Interactive Armchair Quarterbacking

Gregory Alan Bolcer (
Sat, 22 Nov 1997 09:33:56 -0800

...or how I stopped worrying and learned to love
a good Hail Mary bomb.

...or why they shouldn't make games like Riven anymore.

What the heck, it's a slow day on FoRK, thought I'd repost
this for the common consumption.

I recently acquired a new game for my Nintendo 64. For those of you who
haven't heard me talk about it before,
Nintendo ( and SGI (Silicon Graphics
teamed up and put a $15k unix
workstation with state of the art 64-bit graphics into a $129 gaming
console. This machine very interesting with
such add-ons as a 'Rumble Pak' to feel the action, capture cartridge to
capture screen shots and movies of your
favorite escapades, a mouse for graphics and animation creation programs
(where's the keyboard??!!??,,
a voice recognition headset, hot swappable storage devices, a VR headset, and a
'Bio feedback' sensor that you can clip onto
your ear. The premise is that 1) price/features is low enough that it
walks and talks like a PC, 2) you don't have the
overhead of PC incompatibilities and headaches when installing new
technology featues.

My latest game? NFL Quarterback Club '98.

I am not a big sports fan and in fact don't own a television as one of
the reasons. This game is gorgeous. QC'98 uses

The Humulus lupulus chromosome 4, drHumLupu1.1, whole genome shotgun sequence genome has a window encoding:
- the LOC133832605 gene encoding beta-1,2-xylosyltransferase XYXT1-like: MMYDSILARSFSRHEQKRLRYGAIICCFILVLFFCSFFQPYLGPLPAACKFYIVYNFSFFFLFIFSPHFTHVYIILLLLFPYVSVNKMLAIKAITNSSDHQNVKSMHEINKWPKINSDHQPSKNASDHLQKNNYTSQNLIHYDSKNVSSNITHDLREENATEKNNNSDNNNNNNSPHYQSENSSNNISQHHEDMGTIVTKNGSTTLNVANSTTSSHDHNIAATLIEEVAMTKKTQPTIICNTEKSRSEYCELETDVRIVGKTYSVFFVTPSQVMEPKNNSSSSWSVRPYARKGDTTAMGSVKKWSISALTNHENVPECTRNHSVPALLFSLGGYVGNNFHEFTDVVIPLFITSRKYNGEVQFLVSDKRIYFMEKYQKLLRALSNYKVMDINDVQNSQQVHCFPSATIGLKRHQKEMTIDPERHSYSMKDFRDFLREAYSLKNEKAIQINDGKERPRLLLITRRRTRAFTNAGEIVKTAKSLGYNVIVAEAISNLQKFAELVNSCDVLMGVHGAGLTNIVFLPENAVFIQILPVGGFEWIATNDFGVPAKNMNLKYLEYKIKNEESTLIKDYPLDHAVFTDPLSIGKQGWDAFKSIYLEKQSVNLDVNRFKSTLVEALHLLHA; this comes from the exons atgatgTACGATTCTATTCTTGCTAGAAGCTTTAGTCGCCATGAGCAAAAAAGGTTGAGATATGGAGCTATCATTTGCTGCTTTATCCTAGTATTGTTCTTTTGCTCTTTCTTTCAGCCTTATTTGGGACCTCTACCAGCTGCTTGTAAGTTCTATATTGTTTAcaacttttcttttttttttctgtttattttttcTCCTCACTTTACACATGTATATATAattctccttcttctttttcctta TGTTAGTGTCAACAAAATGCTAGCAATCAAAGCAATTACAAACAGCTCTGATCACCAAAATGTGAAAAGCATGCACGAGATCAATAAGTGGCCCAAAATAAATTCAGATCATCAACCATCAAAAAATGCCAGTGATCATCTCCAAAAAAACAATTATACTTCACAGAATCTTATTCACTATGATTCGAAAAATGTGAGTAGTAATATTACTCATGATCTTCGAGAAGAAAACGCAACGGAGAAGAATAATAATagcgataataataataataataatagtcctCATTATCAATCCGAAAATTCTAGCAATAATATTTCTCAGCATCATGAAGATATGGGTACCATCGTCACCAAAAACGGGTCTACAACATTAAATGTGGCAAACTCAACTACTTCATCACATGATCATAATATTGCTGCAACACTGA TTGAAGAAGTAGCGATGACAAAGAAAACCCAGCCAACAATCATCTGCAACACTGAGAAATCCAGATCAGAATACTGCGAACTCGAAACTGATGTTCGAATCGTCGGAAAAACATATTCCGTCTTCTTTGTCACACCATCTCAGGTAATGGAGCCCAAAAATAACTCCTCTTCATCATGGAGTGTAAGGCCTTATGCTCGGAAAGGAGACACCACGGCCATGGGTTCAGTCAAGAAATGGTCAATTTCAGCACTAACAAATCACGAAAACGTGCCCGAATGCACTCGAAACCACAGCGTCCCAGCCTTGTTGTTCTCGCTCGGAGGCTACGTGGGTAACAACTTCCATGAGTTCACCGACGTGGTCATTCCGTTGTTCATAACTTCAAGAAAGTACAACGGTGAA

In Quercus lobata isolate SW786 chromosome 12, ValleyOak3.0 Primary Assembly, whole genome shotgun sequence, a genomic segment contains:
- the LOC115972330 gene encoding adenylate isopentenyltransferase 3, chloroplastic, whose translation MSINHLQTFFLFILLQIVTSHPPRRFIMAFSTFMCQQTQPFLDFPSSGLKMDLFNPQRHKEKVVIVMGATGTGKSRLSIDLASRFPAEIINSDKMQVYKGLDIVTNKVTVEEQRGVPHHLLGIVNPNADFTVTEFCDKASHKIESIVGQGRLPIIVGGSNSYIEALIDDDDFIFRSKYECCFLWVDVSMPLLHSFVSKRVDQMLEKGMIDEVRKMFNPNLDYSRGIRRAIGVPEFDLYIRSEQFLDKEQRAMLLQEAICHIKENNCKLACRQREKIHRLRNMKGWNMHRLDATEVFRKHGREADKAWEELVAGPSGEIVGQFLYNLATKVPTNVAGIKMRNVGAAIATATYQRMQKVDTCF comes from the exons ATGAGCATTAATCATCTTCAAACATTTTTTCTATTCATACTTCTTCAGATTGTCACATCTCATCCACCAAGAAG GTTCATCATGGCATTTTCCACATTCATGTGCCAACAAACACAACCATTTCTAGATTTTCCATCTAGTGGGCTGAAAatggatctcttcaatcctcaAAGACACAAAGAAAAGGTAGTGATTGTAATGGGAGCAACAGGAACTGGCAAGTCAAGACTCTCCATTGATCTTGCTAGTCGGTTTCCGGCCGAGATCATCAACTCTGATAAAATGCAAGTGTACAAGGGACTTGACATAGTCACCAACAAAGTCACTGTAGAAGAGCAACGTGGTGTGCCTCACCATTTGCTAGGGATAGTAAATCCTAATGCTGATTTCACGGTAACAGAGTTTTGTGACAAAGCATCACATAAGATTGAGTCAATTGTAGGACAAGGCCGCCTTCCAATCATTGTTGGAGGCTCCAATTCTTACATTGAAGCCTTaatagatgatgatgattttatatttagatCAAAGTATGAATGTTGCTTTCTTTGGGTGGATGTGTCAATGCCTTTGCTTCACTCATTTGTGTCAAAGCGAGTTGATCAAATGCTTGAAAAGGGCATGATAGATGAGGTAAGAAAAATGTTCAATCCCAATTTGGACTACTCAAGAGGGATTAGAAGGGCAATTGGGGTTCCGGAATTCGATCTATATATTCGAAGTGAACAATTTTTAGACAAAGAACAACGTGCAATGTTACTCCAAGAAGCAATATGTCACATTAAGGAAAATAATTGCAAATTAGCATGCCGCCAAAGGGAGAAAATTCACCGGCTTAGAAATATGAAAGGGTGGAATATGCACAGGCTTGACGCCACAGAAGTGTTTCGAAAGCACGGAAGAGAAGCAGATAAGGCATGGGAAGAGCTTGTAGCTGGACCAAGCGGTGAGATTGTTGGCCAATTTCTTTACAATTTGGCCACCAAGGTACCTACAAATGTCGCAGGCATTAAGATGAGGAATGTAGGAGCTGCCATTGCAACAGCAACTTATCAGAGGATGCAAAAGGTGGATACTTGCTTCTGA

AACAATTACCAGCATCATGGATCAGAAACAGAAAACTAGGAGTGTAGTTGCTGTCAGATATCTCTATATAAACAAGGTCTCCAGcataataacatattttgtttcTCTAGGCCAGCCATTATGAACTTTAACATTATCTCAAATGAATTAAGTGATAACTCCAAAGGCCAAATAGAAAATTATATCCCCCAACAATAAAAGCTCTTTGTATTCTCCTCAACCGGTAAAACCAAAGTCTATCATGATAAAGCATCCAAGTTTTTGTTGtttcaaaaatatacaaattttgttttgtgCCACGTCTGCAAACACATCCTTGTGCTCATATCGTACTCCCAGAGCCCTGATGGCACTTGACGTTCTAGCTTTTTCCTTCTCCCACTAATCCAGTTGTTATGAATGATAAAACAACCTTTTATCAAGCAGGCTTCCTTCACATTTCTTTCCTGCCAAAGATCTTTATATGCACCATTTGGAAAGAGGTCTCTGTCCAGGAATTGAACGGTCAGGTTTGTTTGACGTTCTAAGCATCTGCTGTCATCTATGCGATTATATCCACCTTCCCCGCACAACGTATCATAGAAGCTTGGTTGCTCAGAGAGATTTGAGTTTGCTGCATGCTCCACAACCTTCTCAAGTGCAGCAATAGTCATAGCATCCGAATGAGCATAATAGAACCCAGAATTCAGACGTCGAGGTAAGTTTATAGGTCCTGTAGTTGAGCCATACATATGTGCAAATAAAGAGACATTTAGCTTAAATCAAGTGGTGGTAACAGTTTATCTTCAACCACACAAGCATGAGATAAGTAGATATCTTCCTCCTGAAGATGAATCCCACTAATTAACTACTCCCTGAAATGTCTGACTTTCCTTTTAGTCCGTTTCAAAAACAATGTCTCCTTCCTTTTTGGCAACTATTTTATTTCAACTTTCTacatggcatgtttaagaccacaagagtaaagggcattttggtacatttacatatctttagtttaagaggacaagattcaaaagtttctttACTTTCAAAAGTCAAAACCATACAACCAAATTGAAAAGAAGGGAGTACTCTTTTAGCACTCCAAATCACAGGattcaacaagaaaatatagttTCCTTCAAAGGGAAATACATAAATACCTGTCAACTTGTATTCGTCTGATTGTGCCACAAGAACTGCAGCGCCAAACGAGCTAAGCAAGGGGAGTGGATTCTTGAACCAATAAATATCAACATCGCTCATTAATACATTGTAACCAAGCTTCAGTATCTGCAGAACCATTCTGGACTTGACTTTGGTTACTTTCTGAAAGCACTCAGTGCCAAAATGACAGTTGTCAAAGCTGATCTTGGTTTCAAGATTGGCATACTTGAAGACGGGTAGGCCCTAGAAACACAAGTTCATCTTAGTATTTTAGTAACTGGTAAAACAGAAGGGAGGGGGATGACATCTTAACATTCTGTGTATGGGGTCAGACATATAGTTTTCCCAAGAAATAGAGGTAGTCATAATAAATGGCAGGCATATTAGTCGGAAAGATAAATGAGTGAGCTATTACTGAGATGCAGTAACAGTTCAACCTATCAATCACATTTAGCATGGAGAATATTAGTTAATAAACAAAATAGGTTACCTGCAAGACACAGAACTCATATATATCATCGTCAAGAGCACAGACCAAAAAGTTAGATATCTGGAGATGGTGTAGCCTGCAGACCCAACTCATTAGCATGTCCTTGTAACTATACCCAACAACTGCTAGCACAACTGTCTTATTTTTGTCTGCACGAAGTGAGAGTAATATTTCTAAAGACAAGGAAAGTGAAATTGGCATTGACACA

Acclaim's Turok hi-resolution rendering engine (for those of you who are
out of it, Turok was last years smash hit
recently ported to the PC about 'making dinosaurs extinct again' and
will soon be made into a movie), and the
graphics are just like watching a real football game on television
excepting the fact that you can dynamically pick the perspective
of any player, any camera angle including the football's.

Now for me, not being a big sports fan, the appeal of the game lies
entirely in 1) it's interactivity, and 2) it's
programmability. Actually playing the game is a lesson in frustration.
Even in it's easiest mode which includes 30
NFL rosters and 1500 players for the '97-'98 season complete with all
their stats and equivalencies, I have managed
to come up with a whopping -110 yards against 5 games. The funnest part
is the simulations. You can trade, create,
draft, sign, and release players; run games and simulations based on
times, quarters, teams, setups, plays, stadiums,
matchups, and even configure the weather from quarter to quarter. The
game also includes 50 historical and custom
simulations. Also, when you get hit, you get hit. The N64's rumble pak
add-on makes sure you feel it.

For the armchair quarterback, this is SimCity's version of football. You
can create expansion teams and even
manage the salary cap. 9 categories of stats, 80 injuries, 12 penalties.
Coming from a person who used to run networked
commodity simulations on my workstations and currently is devoting
cycles to the RC5-64bit Bovine project,
the simulation aspect is by far the most appealing.

Back in my undergraduate days, one of my friends was hired by the NFL to
do computer simulations of NFL plays
using AI and probabalistic game theory techniques to try and come up
with real-time 'solutions' to coaching and
play-calling. It was a very hush-hush project, even more secret than
some of the projects the pentagon had going on.
I wish he could see this now.